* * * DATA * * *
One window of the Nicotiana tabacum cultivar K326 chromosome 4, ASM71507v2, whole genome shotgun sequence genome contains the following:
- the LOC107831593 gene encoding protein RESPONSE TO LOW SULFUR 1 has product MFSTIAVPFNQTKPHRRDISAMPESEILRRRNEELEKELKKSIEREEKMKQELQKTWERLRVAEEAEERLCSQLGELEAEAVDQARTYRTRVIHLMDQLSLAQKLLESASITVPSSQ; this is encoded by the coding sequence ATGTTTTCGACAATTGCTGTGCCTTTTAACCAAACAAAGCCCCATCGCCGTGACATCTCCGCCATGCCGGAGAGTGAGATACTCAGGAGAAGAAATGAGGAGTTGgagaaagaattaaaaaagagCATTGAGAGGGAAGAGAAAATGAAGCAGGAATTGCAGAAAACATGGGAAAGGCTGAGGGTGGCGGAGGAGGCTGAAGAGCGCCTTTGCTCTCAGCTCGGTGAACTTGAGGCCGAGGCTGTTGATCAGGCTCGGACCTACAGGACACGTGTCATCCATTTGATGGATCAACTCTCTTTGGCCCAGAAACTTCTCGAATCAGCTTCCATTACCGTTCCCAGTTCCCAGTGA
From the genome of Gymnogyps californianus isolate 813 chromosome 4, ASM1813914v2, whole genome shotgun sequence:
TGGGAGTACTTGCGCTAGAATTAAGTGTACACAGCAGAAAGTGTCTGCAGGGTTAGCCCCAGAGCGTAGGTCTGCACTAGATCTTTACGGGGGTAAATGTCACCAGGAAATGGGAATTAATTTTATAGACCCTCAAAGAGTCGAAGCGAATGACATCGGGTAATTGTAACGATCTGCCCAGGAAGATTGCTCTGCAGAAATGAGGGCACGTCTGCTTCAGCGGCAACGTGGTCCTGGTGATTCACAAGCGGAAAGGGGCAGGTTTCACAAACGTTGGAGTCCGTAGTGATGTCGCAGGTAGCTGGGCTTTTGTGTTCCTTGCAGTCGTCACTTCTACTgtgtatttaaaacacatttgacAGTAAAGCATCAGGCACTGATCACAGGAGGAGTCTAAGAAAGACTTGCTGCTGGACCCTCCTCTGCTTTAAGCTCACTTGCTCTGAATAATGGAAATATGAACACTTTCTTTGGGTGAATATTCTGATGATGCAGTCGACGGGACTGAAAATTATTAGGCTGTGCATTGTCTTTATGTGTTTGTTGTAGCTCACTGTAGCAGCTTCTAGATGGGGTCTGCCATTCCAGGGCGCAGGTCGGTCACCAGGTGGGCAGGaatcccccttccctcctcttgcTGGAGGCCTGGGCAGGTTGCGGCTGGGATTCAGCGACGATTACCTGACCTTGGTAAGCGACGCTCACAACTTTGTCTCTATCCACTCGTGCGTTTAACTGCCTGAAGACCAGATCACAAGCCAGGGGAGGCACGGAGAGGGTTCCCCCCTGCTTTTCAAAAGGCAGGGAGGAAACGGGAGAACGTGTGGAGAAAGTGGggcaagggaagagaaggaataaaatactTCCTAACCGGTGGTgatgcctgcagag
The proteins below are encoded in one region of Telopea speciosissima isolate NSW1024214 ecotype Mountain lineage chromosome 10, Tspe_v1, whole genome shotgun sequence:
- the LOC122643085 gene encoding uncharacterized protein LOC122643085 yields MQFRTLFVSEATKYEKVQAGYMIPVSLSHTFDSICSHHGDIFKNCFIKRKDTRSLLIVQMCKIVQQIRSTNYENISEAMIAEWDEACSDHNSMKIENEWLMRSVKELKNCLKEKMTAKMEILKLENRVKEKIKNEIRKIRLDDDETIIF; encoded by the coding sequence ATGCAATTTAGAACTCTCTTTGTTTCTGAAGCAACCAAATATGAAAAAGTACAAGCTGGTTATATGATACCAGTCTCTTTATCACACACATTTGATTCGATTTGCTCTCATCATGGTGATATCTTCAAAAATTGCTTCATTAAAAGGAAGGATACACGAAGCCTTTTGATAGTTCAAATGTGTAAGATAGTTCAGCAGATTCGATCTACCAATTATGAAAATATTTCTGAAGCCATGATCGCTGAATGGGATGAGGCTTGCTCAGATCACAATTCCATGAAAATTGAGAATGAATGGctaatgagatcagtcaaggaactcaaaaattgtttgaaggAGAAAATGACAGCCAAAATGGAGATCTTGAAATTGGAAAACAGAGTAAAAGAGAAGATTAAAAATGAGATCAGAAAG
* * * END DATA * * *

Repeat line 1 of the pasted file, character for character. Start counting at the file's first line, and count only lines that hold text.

One window of the Nicotiana tabacum cultivar K326 chromosome 4, ASM71507v2, whole genome shotgun sequence genome contains the following: